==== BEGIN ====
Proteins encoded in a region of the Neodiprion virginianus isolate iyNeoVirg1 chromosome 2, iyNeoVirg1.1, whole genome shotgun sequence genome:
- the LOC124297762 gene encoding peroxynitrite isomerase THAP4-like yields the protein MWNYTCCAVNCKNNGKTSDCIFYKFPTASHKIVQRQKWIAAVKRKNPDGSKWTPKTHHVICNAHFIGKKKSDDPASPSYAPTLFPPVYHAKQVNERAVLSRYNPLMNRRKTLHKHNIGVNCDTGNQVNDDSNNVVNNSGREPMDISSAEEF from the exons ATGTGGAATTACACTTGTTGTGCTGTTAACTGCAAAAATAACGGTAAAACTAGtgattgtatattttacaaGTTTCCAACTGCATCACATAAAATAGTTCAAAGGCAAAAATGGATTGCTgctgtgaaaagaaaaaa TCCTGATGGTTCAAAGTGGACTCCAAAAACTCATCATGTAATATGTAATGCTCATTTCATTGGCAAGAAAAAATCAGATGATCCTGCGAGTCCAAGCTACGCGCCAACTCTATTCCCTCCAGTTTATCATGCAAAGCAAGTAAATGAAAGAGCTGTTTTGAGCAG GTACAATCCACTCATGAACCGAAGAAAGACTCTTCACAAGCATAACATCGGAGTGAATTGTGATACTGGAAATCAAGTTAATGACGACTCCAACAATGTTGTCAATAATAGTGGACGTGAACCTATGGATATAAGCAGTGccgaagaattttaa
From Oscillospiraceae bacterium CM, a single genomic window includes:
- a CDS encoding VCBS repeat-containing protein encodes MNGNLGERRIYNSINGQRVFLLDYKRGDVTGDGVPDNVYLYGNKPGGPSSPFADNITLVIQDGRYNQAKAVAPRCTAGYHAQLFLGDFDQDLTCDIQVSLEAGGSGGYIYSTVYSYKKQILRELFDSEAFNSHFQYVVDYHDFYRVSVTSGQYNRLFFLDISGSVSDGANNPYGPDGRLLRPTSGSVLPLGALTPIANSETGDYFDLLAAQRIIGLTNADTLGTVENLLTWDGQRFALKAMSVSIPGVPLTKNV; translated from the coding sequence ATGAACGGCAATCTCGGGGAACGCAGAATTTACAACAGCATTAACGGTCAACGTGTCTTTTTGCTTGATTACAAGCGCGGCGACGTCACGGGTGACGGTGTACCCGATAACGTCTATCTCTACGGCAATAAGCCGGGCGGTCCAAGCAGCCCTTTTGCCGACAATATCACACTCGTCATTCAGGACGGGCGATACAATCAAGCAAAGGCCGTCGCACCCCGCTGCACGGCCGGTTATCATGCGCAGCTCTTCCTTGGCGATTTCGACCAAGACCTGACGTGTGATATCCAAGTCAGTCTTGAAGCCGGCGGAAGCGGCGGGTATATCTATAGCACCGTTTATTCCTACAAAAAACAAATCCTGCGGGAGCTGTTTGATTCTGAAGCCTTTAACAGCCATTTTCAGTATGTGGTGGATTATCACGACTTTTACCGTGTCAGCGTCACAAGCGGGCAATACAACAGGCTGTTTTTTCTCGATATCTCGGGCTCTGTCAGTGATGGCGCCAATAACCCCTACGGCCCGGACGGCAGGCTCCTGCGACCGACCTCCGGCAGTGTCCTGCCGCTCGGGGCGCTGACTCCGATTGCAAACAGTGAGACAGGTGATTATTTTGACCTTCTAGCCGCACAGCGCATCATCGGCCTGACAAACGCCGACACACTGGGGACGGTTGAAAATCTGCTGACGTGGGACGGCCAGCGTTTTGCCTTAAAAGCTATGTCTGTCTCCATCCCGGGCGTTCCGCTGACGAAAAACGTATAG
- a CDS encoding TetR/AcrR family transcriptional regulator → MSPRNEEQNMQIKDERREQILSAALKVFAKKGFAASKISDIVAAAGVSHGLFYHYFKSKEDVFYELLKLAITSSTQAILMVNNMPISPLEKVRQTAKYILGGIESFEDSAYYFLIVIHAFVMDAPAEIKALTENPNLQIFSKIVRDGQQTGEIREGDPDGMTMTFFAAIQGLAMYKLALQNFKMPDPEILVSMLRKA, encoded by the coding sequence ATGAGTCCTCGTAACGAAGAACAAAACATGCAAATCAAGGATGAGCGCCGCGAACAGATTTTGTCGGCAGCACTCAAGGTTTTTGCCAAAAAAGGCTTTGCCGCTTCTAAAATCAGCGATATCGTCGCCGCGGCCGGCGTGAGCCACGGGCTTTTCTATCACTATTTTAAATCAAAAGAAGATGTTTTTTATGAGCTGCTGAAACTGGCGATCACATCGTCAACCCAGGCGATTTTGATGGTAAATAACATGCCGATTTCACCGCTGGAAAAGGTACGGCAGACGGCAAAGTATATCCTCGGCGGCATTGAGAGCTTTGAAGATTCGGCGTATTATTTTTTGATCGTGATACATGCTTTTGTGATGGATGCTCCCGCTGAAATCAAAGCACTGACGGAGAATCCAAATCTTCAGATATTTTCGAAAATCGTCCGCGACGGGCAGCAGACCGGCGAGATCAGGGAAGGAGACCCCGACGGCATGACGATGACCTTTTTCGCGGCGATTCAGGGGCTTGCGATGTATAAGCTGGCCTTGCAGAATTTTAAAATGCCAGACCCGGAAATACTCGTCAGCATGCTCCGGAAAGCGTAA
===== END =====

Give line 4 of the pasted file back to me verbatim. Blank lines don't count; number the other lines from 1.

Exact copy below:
- a CDS encoding VCBS repeat-containing protein encodes MNGNLGERRIYNSINGQRVFLLDYKRGDVTGDGVPDNVYLYGNKPGGPSSPFADNITLVIQDGRYNQAKAVAPRCTAGYHAQLFLGDFDQDLTCDIQVSLEAGGSGGYIYSTVYSYKKQILRELFDSEAFNSHFQYVVDYHDFYRVSVTSGQYNRLFFLDISGSVSDGANNPYGPDGRLLRPTSGSVLPLGALTPIANSETGDYFDLLAAQRIIGLTNADTLGTVENLLTWDGQRFALKAMSVSIPGVPLTKNV; translated from the coding sequence ATGAACGGCAATCTCGGGGAACGCAGAATTTACAACAGCATTAACGGTCAACGTGTCTTTTTGCTTGATTACAAGCGCGGCGACGTCACGGGTGACGGTGTACCCGATAACGTCTATCTCTACGGCAATAAGCCGGGCGGTCCAAGCAGCCCTTTTGCCGACAATATCACACTCGTCATTCAGGACGGGCGATACAATCAAGCAAAGGCCGTCGCACCCCGCTGCACGGCCGGTTATCATGCGCAGCTCTTCCTTGGCGATTTCGACCAAGACCTGACGTGTGATATCCAAGTCAGTCTTGAAGCCGGCGGAAGCGGCGGGTATATCTATAGCACCGTTTATTCCTACAAAAAACAAATCCTGCGGGAGCTGTTTGATTCTGAAGCCTTTAACAGCCATTTTCAGTATGTGGTGGATTATCACGACTTTTACCGTGTCAGCGTCACAAGCGGGCAATACAACAGGCTGTTTTTTCTCGATATCTCGGGCTCTGTCAGTGATGGCGCCAATAACCCCTACGGCCCGGACGGCAGGCTCCTGCGACCGACCTCCGGCAGTGTCCTGCCGCTCGGGGCGCTGACTCCGATTGCAAACAGTGAGACAGGTGATTATTTTGACCTTCTAGCCGCACAGCGCATCATCGGCCTGACAAACGCCGACACACTGGGGACGGTTGAAAATCTGCTGACGTGGGACGGCCAGCGTTTTGCCTTAAAAGCTATGTCTGTCTCCATCCCGGGCGTTCCGCTGACGAAAAACGTATAG